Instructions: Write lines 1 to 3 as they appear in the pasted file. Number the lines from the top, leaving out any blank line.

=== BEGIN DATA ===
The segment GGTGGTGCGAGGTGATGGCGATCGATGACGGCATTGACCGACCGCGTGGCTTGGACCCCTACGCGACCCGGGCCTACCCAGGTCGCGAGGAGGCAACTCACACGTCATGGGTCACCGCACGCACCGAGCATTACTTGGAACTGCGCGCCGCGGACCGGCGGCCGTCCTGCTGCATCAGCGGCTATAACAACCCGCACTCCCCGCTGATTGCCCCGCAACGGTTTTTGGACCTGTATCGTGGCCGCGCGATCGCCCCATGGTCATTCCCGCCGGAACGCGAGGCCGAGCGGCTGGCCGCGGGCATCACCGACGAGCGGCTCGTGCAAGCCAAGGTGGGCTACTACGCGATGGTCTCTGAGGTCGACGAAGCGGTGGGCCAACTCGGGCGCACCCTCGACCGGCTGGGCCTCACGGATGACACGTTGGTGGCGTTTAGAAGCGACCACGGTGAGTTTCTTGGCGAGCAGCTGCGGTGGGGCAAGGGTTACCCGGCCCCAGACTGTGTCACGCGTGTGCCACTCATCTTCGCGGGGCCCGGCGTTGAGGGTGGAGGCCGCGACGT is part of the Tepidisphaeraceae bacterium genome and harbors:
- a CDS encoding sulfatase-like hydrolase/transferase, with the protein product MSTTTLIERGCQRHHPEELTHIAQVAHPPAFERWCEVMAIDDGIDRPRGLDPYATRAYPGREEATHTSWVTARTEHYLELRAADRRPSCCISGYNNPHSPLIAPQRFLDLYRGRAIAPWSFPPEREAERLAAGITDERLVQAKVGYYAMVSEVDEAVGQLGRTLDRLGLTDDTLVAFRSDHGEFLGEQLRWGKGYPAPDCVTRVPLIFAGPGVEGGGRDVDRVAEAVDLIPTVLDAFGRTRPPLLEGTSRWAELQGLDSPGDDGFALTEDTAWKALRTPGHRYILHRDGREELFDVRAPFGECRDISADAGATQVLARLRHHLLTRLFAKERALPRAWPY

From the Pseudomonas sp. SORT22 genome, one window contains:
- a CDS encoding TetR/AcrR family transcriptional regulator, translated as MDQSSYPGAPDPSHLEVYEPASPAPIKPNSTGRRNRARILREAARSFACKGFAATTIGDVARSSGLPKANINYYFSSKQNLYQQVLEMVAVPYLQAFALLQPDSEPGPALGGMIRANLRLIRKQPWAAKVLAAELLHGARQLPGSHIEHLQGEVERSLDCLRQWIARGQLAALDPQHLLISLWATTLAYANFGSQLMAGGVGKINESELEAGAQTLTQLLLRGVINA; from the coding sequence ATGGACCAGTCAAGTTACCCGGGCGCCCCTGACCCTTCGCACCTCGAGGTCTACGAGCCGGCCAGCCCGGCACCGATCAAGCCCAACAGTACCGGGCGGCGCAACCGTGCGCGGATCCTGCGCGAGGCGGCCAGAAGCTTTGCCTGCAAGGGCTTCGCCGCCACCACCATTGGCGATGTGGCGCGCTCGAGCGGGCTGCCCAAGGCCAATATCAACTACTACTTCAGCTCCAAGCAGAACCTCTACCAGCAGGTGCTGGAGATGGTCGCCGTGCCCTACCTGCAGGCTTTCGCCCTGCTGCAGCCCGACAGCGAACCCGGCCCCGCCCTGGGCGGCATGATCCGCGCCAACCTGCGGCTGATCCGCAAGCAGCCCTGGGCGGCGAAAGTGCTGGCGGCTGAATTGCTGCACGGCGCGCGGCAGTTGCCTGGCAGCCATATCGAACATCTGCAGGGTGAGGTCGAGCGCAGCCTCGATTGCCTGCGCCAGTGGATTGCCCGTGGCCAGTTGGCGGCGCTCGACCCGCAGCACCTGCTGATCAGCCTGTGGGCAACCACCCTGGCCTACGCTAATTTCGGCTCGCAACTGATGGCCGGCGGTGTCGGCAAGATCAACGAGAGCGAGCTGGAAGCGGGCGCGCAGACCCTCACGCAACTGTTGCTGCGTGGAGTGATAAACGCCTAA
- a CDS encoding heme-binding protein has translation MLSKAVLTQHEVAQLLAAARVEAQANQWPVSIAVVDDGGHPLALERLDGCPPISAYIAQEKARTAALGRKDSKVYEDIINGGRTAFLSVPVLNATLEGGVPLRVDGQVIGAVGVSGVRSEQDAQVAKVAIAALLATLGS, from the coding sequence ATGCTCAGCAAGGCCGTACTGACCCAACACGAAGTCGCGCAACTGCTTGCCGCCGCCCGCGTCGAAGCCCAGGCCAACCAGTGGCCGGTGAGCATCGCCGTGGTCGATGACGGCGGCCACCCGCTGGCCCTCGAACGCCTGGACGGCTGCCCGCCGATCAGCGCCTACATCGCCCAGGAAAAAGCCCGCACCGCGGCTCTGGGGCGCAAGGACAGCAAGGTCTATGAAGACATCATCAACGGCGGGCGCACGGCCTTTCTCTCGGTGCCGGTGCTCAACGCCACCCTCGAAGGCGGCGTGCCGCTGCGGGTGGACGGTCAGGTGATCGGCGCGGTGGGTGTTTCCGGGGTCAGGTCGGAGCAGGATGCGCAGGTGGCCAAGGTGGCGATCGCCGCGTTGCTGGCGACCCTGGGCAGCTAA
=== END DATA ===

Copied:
The segment GGTGGTGCGAGGTGATGGCGATCGATGACGGCATTGACCGACCGCGTGGCTTGGACCCCTACGCGACCCGGGCCTACCCAGGTCGCGAGGAGGCAACTCACACGTCATGGGTCACCGCACGCACCGAGCATTACTTGGAACTGCGCGCCGCGGACCGGCGGCCGTCCTGCTGCATCAGCGGCTATAACAACCCGCACTCCCCGCTGATTGCCCCGCAACGGTTTTTGGACCTGTATCGTGGCCGCGCGATCGCCCCATGGTCATTCCCGCCGGAACGCGAGGCCGAGCGGCTGGCCGCGGGCATCACCGACGAGCGGCTCGTGCAAGCCAAGGTGGGCTACTACGCGATGGTCTCTGAGGTCGACGAAGCGGTGGGCCAACTCGGGCGCACCCTCGACCGGCTGGGCCTCACGGATGACACGTTGGTGGCGTTTAGAAGCGACCACGGTGAGTTTCTTGGCGAGCAGCTGCGGTGGGGCAAGGGTTACCCGGCCCCAGACTGTGTCACGCGTGTGCCACTCATCTTCGCGGGGCCCGGCGTTGAGGGTGGAGGCCGCGACGT is part of the Tepidisphaeraceae bacterium genome and harbors:
- a CDS encoding sulfatase-like hydrolase/transferase, with the protein product MSTTTLIERGCQRHHPEELTHIAQVAHPPAFERWCEVMAIDDGIDRPRGLDPYATRAYPGREEATHTSWVTARTEHYLELRAADRRPSCCISGYNNPHSPLIAPQRFLDLYRGRAIAPWSFPPEREAERLAAGITDERLVQAKVGYYAMVSEVDEAVGQLGRTLDRLGLTDDTLVAFRSDHGEFLGEQLRWGKGYPAPDCVTRVPLIFAGPGVEGGGRDVDRVAEAVDLIPTVLDAFGRTRPPLLEGTSRWAELQGLDSPGDDGFALTEDTAWKALRTPGHRYILHRDGREELFDVRAPFGECRDISADAGATQVLARLRHHLLTRLFAKERALPRAWPY

From the Pseudomonas sp. SORT22 genome, one window contains: